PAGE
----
Next to a nearly 200-foot-tall red-and-white striped tower of the Argonne National Laboratory is a building full of newly opened instrument cases. These tools measure climate conditions like air quality and precipitation, and compared to the lab’s historical tools, like the tower outside, they’re small — really small.
Because instead of measuring the region’s atmospheric conditions from Argonne’s sprawling location in DuPage County, the researchers will be using these tools in a different kind of laboratory — the city of Chicago. The data collected will be used in modeling to show the effects of climate on scales as small as individual neighborhoods, said Cristina Negri, the project’s director.
Argonne recently received a $25 million grant from the US Department of Energy to set up a city lab in Chicago called Community Research on Climate and Urban Science, or CROCUS. Researchers at the lab will develop datasets about Chicago’s climate by placing instruments around the city and collecting observations from the community.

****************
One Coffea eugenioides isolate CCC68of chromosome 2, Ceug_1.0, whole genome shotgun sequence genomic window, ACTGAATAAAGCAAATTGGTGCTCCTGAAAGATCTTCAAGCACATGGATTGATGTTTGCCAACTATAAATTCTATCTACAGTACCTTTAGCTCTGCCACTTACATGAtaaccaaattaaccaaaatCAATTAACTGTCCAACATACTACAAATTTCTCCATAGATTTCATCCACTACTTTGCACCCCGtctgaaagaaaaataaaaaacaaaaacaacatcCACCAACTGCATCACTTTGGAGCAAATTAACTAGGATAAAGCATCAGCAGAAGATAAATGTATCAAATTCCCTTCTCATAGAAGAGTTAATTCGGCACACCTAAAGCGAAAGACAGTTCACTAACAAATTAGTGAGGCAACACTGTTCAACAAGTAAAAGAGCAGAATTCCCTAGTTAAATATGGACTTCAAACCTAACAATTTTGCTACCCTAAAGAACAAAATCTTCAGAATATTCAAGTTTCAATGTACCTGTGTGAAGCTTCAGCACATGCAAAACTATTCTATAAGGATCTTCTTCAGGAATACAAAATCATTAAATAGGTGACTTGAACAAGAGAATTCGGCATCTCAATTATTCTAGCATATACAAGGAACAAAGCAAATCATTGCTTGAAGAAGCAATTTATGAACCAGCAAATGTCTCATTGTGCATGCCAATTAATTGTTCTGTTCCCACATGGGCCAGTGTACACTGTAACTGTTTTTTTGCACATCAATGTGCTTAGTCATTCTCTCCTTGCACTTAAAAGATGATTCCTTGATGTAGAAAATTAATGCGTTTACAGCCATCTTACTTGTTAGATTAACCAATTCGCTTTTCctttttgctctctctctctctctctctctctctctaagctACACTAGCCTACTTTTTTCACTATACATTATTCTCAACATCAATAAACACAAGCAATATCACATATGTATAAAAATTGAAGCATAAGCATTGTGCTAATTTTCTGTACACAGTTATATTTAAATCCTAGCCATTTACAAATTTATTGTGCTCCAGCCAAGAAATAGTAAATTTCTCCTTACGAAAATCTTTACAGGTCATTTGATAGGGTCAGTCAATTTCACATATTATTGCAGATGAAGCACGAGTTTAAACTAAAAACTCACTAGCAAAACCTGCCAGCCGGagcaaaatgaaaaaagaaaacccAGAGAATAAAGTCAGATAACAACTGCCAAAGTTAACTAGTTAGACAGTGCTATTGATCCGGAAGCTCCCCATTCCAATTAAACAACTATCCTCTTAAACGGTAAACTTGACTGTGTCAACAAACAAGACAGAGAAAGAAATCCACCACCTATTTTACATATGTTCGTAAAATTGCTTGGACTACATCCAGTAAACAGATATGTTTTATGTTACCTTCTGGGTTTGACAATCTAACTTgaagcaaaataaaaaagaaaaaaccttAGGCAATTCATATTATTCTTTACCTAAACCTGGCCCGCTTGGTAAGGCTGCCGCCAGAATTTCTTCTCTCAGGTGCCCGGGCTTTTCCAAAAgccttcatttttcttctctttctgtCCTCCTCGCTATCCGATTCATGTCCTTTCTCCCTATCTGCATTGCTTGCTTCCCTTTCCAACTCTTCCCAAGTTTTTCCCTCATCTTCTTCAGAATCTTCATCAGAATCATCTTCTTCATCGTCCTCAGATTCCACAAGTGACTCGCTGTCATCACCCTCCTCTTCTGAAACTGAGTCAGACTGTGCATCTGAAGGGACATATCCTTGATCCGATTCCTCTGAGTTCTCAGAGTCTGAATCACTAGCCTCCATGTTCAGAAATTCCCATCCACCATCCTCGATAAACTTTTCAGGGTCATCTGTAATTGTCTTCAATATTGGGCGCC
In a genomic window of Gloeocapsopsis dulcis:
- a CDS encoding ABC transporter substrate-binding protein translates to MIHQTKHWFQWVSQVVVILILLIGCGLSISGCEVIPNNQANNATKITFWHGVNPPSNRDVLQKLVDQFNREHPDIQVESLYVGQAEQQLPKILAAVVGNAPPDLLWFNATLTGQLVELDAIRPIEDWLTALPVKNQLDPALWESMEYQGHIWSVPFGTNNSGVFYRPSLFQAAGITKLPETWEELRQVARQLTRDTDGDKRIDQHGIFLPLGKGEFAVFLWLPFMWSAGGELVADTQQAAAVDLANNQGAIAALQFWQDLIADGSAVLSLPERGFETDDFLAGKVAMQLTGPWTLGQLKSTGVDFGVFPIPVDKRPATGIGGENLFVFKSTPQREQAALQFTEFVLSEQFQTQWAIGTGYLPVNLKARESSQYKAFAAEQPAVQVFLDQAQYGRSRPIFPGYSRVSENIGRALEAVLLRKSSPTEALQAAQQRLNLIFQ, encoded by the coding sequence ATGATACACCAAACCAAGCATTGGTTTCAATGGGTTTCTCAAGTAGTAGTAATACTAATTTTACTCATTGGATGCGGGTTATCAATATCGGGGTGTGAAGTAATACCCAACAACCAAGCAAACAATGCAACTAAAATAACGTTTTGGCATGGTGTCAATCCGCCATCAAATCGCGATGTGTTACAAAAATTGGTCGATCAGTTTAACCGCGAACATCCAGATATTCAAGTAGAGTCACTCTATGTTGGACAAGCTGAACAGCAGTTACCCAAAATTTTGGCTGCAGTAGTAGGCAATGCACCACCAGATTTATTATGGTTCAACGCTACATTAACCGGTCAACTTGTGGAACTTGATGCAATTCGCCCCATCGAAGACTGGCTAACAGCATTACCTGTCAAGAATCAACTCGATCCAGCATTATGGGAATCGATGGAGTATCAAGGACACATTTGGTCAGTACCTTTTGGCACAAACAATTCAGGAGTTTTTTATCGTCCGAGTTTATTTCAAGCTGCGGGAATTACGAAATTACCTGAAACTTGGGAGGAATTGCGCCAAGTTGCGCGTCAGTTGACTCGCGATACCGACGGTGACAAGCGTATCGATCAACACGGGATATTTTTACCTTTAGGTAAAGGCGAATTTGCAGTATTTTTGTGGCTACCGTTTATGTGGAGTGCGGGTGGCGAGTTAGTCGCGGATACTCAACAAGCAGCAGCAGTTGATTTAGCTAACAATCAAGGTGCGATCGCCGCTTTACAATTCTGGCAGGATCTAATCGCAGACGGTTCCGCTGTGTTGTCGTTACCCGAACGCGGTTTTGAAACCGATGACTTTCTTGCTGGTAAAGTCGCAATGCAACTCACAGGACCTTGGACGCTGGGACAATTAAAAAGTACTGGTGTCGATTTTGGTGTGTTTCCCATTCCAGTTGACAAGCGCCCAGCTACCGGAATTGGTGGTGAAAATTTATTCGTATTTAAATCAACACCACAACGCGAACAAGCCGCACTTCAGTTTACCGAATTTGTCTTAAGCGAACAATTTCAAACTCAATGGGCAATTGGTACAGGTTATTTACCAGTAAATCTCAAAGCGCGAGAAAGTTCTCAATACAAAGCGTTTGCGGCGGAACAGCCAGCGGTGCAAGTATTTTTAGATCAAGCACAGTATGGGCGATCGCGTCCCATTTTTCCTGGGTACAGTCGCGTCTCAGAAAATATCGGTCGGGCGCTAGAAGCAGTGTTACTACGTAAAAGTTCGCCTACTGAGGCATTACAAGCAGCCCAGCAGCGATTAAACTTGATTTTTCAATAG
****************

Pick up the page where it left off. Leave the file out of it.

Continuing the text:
It is known that some of the effects of climate change, such as Increased flooding and urban heat, for example, are disproportionately affecting certain communities, particularly those in South and West Chicago. The lab wants to quantify that, Negri said.
“It’s really about providing the data to show what the drivers of this difference are and then how it materializes,” Negri said. “Until you know that and have data to back it up, it’s very difficult to take action.”
What makes this operation unique, said Naomi Davis, founder and CEO of Blacks in Green, an environmental justice and economic development organization, is that community members have been involved in Argonne’s plans from the beginning. She said organizations in the black community are often contacted at the end of a process, after decisions have been made and the project designed.
“These are approaches that have always been inappropriate and that we reject,” Davis said. “So the beauty of the Argonne approach was that they invited us into a process of designing a process.”
Surrounded by about 12 acres of prairie teeming with yellow and purple wildflowers, researchers gathered at the Argonne Proving Grounds on a blue-sky weekday to troubleshoot some of the tools that will eventually be installed in Chicago.